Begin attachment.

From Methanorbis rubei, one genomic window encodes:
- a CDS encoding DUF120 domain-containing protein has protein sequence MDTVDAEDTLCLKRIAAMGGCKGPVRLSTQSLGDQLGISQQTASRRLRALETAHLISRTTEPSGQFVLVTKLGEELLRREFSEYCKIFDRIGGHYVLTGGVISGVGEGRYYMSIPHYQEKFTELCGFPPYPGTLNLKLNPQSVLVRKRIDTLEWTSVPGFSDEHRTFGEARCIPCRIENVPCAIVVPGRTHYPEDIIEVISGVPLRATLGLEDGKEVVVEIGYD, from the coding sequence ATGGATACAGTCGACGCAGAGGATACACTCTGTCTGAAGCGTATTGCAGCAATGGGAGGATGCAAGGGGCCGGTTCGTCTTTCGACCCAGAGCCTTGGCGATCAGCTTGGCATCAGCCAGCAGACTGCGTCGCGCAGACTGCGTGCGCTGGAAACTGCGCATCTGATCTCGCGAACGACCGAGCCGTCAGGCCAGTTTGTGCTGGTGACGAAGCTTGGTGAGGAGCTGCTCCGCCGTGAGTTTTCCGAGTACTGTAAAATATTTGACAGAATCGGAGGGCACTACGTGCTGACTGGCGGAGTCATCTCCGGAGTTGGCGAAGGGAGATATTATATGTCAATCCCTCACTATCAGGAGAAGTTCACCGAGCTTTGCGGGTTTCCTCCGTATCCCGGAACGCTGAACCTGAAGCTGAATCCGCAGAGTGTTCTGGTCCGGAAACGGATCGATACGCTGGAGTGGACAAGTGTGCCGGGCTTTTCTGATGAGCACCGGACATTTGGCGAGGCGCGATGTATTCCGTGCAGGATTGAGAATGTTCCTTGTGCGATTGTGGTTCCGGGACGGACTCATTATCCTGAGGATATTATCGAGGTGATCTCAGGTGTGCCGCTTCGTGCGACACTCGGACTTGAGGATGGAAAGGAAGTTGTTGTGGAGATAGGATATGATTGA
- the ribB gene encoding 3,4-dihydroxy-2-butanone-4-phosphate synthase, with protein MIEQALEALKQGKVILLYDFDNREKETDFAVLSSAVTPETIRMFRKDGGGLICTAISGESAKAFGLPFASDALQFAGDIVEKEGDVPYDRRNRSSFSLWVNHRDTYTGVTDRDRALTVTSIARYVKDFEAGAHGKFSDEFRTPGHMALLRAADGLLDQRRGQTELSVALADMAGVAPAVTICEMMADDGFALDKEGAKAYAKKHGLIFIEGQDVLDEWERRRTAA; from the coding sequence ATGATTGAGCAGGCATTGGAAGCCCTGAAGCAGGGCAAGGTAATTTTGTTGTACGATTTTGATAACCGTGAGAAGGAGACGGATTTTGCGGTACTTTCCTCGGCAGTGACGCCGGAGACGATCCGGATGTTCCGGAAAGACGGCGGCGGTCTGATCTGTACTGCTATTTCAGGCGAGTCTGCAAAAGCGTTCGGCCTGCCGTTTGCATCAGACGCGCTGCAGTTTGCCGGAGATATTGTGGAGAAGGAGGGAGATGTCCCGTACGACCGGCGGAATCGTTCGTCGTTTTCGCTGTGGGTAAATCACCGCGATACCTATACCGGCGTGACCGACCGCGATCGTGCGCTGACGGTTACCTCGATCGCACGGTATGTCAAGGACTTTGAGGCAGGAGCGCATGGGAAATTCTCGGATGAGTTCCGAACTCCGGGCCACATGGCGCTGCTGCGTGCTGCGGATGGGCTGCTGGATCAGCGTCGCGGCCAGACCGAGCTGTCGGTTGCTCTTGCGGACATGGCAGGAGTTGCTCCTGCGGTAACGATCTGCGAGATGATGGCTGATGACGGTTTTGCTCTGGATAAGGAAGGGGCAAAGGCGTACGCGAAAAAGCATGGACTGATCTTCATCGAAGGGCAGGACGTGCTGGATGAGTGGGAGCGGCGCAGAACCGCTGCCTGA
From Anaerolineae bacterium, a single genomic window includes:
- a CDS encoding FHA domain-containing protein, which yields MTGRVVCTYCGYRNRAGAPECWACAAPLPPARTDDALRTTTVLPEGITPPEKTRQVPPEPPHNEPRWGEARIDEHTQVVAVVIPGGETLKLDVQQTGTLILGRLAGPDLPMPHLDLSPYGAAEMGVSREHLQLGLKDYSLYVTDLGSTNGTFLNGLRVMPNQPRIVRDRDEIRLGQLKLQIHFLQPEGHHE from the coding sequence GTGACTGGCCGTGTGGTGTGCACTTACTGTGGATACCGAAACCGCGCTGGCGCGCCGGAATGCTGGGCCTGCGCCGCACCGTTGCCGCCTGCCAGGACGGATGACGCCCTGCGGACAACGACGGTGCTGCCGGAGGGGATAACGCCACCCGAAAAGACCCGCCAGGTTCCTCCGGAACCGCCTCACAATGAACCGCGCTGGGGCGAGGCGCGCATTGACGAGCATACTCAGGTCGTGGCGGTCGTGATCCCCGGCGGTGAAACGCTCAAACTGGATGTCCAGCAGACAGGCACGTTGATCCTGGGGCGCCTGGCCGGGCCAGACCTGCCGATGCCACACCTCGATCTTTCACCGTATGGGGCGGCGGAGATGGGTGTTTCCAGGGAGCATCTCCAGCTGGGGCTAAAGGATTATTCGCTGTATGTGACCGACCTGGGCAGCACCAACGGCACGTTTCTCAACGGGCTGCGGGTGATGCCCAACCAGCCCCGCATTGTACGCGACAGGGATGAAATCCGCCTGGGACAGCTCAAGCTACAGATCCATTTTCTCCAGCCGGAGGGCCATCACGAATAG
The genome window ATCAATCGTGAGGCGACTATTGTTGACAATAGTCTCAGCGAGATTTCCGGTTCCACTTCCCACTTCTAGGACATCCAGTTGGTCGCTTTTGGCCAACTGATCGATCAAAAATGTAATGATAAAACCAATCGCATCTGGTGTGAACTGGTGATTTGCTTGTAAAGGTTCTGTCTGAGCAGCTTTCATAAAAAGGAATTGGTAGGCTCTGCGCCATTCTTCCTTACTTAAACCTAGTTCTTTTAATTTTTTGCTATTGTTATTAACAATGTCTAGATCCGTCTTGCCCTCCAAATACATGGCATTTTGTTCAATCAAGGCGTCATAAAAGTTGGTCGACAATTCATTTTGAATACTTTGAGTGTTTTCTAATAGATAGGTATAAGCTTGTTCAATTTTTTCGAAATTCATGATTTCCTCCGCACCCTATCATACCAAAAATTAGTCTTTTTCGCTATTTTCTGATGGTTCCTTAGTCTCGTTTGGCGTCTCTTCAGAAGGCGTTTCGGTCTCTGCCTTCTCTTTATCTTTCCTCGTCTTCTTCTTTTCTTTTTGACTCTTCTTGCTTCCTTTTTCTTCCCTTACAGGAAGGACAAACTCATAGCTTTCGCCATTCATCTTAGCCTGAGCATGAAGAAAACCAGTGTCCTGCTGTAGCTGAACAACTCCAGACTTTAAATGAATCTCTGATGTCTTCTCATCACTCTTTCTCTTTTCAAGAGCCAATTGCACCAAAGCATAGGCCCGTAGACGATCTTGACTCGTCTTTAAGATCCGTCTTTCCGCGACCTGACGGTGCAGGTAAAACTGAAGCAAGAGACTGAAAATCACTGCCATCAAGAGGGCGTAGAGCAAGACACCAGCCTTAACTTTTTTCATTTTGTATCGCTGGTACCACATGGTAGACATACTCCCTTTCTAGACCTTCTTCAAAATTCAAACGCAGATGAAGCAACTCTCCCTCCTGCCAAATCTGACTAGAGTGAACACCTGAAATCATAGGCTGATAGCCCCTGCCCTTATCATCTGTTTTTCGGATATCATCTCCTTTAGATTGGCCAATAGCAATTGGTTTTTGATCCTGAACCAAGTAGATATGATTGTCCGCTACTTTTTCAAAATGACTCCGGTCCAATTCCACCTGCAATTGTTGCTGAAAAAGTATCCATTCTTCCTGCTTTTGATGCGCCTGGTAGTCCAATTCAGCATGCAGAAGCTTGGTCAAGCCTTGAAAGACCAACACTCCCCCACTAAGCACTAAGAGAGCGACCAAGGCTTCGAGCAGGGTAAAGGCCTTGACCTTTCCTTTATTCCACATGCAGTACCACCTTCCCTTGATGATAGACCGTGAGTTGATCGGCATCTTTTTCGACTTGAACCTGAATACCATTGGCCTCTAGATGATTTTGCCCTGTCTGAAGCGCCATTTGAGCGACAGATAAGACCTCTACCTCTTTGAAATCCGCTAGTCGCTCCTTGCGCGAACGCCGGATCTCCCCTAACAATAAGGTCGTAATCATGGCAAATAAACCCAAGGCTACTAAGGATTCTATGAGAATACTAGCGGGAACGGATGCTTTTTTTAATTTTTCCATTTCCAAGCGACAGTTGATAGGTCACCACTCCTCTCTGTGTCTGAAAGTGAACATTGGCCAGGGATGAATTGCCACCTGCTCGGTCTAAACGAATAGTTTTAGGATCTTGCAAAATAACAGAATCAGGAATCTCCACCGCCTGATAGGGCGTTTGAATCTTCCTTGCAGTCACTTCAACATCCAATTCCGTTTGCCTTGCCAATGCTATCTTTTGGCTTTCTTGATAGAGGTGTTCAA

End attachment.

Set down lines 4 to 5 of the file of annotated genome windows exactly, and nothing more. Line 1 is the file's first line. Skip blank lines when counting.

From Anaerolineae bacterium, a single genomic window includes:
- a CDS encoding FHA domain-containing protein, which yields MTGRVVCTYCGYRNRAGAPECWACAAPLPPARTDDALRTTTVLPEGITPPEKTRQVPPEPPHNEPRWGEARIDEHTQVVAVVIPGGETLKLDVQQTGTLILGRLAGPDLPMPHLDLSPYGAAEMGVSREHLQLGLKDYSLYVTDLGSTNGTFLNGLRVMPNQPRIVRDRDEIRLGQLKLQIHFLQPEGHHE from the coding sequence GTGACTGGCCGTGTGGTGTGCACTTACTGTGGATACCGAAACCGCGCTGGCGCGCCGGAATGCTGGGCCTGCGCCGCACCGTTGCCGCCTGCCAGGACGGATGACGCCCTGCGGACAACGACGGTGCTGCCGGAGGGGATAACGCCACCCGAAAAGACCCGCCAGGTTCCTCCGGAACCGCCTCACAATGAACCGCGCTGGGGCGAGGCGCGCATTGACGAGCATACTCAGGTCGTGGCGGTCGTGATCCCCGGCGGTGAAACGCTCAAACTGGATGTCCAGCAGACAGGCACGTTGATCCTGGGGCGCCTGGCCGGGCCAGACCTGCCGATGCCACACCTCGATCTTTCACCGTATGGGGCGGCGGAGATGGGTGTTTCCAGGGAGCATCTCCAGCTGGGGCTAAAGGATTATTCGCTGTATGTGACCGACCTGGGCAGCACCAACGGCACGTTTCTCAACGGGCTGCGGGTGATGCCCAACCAGCCCCGCATTGTACGCGACAGGGATGAAATCCGCCTGGGACAGCTCAAGCTACAGATCCATTTTCTCCAGCCGGAGGGCCATCACGAATAG